Calvin Young III during an interview at The AFRO. (Photo Credit: A.R. Ward)

Mayoral candidate Calvin Young III believes that he has what it takes to unify Baltimore. During a sit-down interview with The Afro, the 27-year-old engineer and Harvard grad said that the city is at a crossroads, and the new energy he would bring to the job might be just what the city needs.

“Optimism is the first thing that is required for anything to happen because when you have a situation that is as serious as what we have, you have to be confident in your leadership to lead you toward whatever the right thing is,” he said.

“That’s what we don’t have right now. And that’s what, if you look at some of the folks who are running for mayor, I don’t believe we will be able to have.”

Young said it’s easy to bash current mayor Stephanie Rawlings-Blake, who announced she is not seeking reelection, but the problems that plague the city were around long before she took office.

“The problems of Baltimore City are systemic,” he said “They’ve been here for decades.”

“Those issues were around when Sheila Dixon was mayor, they were around when Martin O’Malley was mayor. Each of these mayors has tried their best at solving some of these issues, but we still find ourselves where we are today.” In 2014 Baltimore had 211 homicides. As of Sept. 16 there have been 236 in 2015..

Young said that he believes he can change the tone of the city – because of who he is and what he represents.

“I’m running to provide a counterpoint to what we’ve heard about our city for decades – crime, drugs, homicides – that does not have to be what Baltimore is about moving forward.”

A Baltimore native, Young was raised by a single mother. He is a Baltimore Polytechnic Institute graduate who served as a representative on the Baltimore City Youth Commission as a teen.

He has a degree in Mechanical Engineering from New York University and earned his master of business administration degree from Harvard University.

Young has never held public office, but points to his work as a jet engine engineer and as National Chairperson for the National Society of Black Engineers, as proof of his ability to manage and to lead.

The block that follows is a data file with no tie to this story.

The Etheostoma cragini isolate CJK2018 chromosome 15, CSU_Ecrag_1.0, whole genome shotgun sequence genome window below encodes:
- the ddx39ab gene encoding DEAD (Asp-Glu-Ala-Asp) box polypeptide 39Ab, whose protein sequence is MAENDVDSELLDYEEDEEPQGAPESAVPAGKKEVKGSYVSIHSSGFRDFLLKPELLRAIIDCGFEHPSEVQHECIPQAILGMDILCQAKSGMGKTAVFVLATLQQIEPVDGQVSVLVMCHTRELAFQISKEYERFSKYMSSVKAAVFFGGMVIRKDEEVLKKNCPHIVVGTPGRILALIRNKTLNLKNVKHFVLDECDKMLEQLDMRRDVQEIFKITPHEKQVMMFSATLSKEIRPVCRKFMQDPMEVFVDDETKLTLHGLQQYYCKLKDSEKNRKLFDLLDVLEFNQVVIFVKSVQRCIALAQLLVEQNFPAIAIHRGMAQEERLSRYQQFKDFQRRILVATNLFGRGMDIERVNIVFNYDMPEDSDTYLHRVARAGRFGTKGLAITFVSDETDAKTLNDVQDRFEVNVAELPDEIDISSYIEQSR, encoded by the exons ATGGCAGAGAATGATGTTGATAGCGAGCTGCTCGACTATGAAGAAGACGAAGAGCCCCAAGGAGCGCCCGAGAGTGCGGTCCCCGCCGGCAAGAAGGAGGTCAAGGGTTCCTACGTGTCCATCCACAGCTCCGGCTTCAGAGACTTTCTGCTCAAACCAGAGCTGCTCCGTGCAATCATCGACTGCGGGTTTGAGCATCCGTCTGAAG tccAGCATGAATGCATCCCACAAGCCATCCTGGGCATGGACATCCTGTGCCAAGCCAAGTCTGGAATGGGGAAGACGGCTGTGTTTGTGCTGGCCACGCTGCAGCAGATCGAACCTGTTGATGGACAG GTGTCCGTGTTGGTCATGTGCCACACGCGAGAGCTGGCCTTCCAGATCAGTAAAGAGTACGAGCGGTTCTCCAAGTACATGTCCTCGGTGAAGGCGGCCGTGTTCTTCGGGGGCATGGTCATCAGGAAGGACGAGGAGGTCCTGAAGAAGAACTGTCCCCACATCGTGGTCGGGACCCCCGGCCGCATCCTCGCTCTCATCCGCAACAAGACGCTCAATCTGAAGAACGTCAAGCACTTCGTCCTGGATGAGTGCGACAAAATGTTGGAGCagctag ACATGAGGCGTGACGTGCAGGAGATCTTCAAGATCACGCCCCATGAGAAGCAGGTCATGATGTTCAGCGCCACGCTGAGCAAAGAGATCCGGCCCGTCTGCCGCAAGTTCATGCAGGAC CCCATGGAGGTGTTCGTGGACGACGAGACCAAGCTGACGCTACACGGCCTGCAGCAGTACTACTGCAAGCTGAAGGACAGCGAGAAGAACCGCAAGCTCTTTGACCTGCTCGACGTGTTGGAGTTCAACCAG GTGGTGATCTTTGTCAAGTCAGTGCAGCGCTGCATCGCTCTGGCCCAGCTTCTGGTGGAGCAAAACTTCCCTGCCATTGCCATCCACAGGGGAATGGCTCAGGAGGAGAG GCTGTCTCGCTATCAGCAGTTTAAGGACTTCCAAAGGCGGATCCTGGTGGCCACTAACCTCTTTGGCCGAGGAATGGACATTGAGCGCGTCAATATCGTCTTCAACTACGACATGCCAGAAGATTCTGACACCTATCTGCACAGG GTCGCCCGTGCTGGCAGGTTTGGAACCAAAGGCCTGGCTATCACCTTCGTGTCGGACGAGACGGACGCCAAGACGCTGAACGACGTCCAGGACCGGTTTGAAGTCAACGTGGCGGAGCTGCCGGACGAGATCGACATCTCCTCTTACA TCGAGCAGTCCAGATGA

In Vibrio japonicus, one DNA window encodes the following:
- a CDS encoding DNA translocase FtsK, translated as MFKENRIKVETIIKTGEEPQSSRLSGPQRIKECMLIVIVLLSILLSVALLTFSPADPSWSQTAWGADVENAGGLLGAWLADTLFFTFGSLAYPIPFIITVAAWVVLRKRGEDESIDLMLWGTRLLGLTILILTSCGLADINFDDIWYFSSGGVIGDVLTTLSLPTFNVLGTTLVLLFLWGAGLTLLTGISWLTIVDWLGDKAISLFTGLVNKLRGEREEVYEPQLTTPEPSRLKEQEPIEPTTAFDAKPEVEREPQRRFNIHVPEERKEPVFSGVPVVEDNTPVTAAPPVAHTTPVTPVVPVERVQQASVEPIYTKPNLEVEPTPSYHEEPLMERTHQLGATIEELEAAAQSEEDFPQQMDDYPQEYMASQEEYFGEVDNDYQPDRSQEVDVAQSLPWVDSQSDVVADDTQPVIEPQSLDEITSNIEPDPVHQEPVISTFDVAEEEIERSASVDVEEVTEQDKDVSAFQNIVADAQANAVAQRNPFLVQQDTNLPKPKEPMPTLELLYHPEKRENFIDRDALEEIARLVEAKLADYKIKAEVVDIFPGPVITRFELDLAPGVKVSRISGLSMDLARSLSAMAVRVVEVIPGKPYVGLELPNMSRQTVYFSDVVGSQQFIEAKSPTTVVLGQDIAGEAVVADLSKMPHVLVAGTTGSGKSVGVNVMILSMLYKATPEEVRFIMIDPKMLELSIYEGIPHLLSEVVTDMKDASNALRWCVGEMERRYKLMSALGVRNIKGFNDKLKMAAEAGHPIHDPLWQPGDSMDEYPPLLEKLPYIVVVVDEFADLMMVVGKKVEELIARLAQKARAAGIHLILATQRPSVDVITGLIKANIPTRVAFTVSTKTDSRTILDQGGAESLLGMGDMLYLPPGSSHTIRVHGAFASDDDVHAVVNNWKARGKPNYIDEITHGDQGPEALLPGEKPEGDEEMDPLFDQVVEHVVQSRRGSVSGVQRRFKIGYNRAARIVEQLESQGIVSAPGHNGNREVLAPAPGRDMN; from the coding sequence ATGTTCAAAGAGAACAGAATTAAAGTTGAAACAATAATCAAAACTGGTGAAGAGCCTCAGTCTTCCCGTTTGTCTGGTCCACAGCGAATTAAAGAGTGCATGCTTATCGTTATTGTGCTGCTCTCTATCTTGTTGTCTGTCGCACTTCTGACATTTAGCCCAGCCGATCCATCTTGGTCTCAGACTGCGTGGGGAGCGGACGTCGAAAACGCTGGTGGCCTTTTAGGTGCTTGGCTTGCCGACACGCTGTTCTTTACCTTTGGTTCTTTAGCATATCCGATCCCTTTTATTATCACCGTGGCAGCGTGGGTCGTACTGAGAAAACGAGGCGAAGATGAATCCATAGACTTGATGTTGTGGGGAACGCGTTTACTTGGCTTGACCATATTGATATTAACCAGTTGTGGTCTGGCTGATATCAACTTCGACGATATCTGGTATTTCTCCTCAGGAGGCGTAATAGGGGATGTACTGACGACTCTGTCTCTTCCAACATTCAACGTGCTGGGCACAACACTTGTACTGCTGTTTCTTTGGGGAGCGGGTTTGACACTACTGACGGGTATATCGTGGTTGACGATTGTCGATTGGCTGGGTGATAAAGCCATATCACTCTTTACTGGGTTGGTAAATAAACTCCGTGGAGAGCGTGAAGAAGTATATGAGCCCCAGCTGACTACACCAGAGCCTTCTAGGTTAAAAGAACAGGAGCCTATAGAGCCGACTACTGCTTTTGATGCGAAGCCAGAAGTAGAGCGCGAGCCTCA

Young said that one of his main priorities as mayor would be improving community-police relations by emphasizing something he calls “process control.”

“In order for the police department to gain trust with the community it requires process control within the police department. What that looks like is making sure that any individual who works for the police department follows processes and procedures that are set out for them to do.”

He says that his engineer’s brain is perfect for the task.

Another priority, he said, would be eliminating lead from city homes.

“One thing I’ll guarantee as mayor is to eliminate lead in homes in the city. There should be no lead paint anywhere. If it requires walking in everybody’s house who says they have lead and doing an assessment and then sending somebody in to get rid of the lead then we’ll do that.

Education is another priority – specifically the fields of science, technology, engineering and math commonly known as STEM.

“The focus for me is going to be on STEM education because of the economic impact that it would have on young people,” Young said.

“I want to make sure that every young person who wants to be an engineer or scientist in Baltimore knows what that’s about. There’s nobody better at that than me, I’ve been doing it for 10 years with the National Society of Black Engineers.”

He said that he identifies with the Black Lives Matter protestors who have been active even before Freddie Gray’s death. As mayor, he said, he’d work to unify all sides of the issue.

“I identify with making Baltimore a better place for people who are like me. I think the black lives mater movement feels the same, specifically here in Baltimore.”

“They are a group of advocates. They are super-required for any movement to start. I want to play the roll of the innovator, someone who can come with solutions…but also a collaborator, somebody who is coming in with a fresh set of eyes who can listen to everybody and find a silver lining that helps us all move forward together.”

Young also reflected on the Rawlings-Blake’s decision to step down. The announcement was made just a short while before his Afro interview.

“Her decision seems to be very much focused on her ability to support the city as mayor today, and her desire to want to do that in the fullest capacity. I think that is something that we should admire and appreciate and commend her for.”